may not be cited except as provided by
Minn. Stat. § 480A.08, subd. 3 (2004).
IN COURT OF APPEALS
Eric T. Ballard,
Reversed and remanded
Ramsey County District Court
File No. K6-02-3876
Mike Hatch, Attorney General, 1800 NCL Tower, 445 Minnesota Street, St. Paul, MN 55101-2134; and
Susan Gaertner, Ramsey County
Attorney, Jeanne L. Schleh, Assistant County Attorney, 50 West Kellogg
Boulevard, Suite 315, St. Paul,
John M. Stuart, State Public
Defender, Cathryn Middlebrook, Assistant Public Defender,
Considered and decided by Schumacher, Presiding Judge; Peterson, Judge; and Wright, Judge;
U N P U B L I S H E D O P I N I O N
In this appeal from a sentence imposed for convictions of one count of third-degree controlled-substance crime, three counts of second-degree controlled-substance crime, and one count of racketeering, appellant argues that the district court erred in using the Hernandez method when sentencing. We reverse and remand.
July 29, 2002, and August 31, 2002, the St. Paul Police Department conducted a
surveillance operation of controlled-substance purchases in
Appellant pleaded guilty to one count of third-degree controlled-substance crime, three counts of second-degree controlled-substance crime, and the racketeering count. In exchange for his pleas, the state agreed to dismiss the remaining counts and recommend a 90-month sentencing cap.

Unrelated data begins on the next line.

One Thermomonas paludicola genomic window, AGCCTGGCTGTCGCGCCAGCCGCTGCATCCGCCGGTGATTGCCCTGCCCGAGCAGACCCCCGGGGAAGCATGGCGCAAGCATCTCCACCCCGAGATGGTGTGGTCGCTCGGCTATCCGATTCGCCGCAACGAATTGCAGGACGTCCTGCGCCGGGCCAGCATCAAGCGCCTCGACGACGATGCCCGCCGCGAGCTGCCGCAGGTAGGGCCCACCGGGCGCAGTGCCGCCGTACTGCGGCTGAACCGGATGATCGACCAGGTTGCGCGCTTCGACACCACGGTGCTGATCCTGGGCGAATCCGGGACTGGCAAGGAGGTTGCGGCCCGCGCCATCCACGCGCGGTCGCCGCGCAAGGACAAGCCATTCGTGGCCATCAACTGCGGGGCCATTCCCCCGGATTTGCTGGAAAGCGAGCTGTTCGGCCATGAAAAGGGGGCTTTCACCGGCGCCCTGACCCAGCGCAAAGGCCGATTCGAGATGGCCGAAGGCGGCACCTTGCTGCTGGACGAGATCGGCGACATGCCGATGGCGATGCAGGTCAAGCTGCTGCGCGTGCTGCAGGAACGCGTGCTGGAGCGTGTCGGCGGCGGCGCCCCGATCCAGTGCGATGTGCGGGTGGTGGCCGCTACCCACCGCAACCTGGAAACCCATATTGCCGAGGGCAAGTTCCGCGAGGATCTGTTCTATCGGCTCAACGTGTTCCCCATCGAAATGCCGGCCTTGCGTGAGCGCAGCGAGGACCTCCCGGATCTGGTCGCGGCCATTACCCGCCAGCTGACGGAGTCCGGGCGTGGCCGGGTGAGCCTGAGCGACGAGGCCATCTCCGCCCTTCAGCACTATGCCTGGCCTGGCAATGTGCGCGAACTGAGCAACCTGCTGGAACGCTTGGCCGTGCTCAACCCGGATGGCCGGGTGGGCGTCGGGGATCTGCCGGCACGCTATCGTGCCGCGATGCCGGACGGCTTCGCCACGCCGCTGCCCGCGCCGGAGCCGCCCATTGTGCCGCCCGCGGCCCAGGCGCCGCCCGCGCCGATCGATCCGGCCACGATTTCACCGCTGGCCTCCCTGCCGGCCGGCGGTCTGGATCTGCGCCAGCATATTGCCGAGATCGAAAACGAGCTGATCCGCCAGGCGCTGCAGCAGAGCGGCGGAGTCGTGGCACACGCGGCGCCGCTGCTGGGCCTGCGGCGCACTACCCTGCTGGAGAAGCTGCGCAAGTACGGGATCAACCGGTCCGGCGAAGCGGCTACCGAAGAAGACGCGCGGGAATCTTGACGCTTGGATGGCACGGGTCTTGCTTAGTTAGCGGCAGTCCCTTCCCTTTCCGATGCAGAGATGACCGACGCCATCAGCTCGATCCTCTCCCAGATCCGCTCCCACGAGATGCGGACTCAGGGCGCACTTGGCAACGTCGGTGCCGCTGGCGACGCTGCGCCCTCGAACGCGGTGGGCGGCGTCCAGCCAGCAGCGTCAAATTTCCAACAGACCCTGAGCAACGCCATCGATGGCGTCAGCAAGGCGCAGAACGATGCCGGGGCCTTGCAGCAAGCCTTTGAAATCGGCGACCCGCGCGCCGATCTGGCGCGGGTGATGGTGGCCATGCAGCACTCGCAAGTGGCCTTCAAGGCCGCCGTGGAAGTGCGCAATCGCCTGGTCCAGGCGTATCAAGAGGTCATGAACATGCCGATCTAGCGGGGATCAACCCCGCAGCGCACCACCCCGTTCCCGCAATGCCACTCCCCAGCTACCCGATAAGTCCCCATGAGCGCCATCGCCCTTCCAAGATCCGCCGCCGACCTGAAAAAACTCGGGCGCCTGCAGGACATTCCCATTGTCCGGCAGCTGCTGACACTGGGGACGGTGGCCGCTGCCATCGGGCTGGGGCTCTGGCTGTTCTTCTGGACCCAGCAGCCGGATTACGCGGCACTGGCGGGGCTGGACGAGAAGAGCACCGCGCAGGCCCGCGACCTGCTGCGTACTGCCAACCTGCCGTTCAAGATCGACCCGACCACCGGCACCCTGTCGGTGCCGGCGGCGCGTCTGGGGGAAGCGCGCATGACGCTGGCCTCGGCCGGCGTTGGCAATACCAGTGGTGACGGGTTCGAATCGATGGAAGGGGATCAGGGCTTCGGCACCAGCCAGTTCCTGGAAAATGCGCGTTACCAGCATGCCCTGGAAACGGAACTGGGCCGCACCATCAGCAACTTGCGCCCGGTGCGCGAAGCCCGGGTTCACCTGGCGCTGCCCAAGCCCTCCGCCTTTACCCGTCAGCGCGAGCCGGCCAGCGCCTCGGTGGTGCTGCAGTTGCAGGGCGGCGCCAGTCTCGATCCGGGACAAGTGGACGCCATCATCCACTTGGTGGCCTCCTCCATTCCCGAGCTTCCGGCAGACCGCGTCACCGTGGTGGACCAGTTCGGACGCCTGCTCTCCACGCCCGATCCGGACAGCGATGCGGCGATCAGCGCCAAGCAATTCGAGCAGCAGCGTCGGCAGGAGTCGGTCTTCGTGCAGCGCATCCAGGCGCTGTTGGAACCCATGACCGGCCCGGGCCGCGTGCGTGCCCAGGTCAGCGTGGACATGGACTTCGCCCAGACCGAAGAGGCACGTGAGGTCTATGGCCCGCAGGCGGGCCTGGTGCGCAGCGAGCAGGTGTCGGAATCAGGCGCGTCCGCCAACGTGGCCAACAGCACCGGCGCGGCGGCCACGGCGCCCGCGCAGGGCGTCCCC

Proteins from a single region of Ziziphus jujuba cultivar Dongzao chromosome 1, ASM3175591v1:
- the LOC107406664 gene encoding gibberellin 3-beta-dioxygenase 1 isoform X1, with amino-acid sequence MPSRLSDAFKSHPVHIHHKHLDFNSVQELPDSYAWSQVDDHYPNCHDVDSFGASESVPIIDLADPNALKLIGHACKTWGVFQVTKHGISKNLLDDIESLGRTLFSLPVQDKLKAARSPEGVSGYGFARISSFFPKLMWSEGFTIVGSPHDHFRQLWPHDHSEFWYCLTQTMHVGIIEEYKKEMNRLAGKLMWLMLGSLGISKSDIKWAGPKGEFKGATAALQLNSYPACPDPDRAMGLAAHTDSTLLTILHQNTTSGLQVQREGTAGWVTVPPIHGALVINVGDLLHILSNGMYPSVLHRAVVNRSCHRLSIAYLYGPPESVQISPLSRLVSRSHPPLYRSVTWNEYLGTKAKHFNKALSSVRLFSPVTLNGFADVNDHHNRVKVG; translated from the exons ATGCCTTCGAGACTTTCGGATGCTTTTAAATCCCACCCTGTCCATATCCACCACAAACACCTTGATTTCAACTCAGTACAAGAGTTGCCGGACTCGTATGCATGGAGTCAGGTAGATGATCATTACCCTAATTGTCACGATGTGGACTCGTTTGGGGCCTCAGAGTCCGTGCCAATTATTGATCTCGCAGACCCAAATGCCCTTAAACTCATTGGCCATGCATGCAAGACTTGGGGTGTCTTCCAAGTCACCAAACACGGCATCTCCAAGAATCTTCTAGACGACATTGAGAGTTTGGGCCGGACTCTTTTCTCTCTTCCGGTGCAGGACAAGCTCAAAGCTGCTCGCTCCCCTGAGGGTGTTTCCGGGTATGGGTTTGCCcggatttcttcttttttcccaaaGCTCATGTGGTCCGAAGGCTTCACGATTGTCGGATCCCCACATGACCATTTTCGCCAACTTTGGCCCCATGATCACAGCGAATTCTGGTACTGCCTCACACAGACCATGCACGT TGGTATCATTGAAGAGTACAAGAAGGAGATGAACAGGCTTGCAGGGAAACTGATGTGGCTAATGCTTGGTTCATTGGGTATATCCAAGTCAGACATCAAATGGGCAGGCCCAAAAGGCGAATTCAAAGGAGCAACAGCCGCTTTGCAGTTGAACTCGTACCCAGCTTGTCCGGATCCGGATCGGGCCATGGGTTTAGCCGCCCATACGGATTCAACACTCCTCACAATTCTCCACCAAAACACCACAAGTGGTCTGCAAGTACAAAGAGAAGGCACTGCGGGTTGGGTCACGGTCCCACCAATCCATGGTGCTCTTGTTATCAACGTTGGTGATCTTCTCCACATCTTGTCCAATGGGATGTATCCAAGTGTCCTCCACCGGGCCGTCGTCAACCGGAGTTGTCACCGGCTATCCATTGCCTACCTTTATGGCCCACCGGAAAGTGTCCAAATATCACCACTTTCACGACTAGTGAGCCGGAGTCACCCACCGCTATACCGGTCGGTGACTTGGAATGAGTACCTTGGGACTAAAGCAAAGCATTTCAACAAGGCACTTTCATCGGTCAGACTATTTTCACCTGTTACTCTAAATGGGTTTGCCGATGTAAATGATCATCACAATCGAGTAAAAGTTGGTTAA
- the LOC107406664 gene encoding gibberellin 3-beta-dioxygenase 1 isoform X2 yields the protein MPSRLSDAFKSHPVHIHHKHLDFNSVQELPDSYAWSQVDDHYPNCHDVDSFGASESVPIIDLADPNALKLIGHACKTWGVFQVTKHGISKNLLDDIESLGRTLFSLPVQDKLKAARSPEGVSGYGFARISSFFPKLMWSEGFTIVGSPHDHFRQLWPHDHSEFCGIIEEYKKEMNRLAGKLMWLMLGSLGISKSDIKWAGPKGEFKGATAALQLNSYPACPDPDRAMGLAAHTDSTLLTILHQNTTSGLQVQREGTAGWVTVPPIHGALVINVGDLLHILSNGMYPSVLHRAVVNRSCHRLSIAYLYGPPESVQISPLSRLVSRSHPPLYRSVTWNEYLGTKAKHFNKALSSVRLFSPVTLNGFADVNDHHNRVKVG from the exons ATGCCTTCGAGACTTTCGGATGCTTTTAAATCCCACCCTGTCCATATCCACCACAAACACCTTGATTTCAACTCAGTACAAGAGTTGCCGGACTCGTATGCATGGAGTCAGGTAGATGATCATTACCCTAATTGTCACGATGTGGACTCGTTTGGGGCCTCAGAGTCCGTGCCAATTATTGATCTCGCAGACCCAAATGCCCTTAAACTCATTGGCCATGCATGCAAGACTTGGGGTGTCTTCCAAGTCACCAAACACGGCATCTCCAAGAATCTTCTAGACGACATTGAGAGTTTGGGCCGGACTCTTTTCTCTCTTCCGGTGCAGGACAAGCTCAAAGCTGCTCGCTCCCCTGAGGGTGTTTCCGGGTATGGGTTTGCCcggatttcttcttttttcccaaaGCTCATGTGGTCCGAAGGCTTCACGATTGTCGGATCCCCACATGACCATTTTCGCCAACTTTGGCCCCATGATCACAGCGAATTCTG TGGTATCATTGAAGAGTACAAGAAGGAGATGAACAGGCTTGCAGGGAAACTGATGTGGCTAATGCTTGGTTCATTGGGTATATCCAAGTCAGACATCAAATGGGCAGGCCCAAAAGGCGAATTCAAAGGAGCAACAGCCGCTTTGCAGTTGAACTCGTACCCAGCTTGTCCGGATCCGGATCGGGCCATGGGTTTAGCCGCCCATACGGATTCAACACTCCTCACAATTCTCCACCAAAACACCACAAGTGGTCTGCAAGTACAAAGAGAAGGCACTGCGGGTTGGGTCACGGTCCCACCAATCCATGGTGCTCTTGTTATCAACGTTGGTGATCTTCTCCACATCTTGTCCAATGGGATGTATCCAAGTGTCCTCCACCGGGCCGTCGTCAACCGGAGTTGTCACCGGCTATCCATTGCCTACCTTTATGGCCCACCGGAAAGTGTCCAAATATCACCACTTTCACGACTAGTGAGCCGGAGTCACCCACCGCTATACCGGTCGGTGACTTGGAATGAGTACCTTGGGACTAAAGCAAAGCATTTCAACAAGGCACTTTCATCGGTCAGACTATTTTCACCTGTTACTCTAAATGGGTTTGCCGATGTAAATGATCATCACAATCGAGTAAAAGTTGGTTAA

The district court sentenced appellant to 21 months on the third-degree controlled substance crime and to concurrent terms of 58 months, 78 months, and 88 months for the three second-degree controlled-substance crimes. The 21-month sentence was based on a criminal-history score of zero, and the criminal-history points for each offense were added to appellant’s criminal-history score to determine the sentence for the next offense. After imposing the sentences for the controlled-substance crimes, the district court imposed a concurrent 21-month sentence for the racketeering offense. This sentence was based on a criminal-history score of zero. The remaining counts in the complaint were dismissed.
argues that the district court impermissibly used the Hernandez method
to calculate his criminal-history score when sentencing. Under the Hernandez method,a
district court sentencing a convicted defendant on one day for multiple
offenses that were not part of a single behavioral incident and that occurred
at different times and involved different victims may increase the defendant’s
criminal-history score for each offense before sentencing the next offense. State v. Hernandez, 311 N.W.2d 478,
courts will not interfere with the district court’s exercise of its discretion
in applying the sentencing guidelines. State
v. Back, 341 N.W.2d 273, 275 (
is a statutory exception from the rule set forth in section 609.035 that
applies to a person who is sentenced for a racketeering conviction. A sentence for a racketeering conviction
under Minn. Stat. § 609.903 “does not preclude the application of any other
criminal penalty . . . for the separate criminal acts.”
supreme court addressed a similar sentencing issue in State v. Hartfield,
459 N.W.2d 668 (
In State v. Huynh, 504 N.W.2d 477, 483
(Minn. App. 1993), aff’d 519 N.W.2d 191 (Minn. 1994), this court applied
the supreme court’s reasoning in Hartfield
to a defendant who received separate sentences under the Hernandez method for five coercion offenses and one racketeering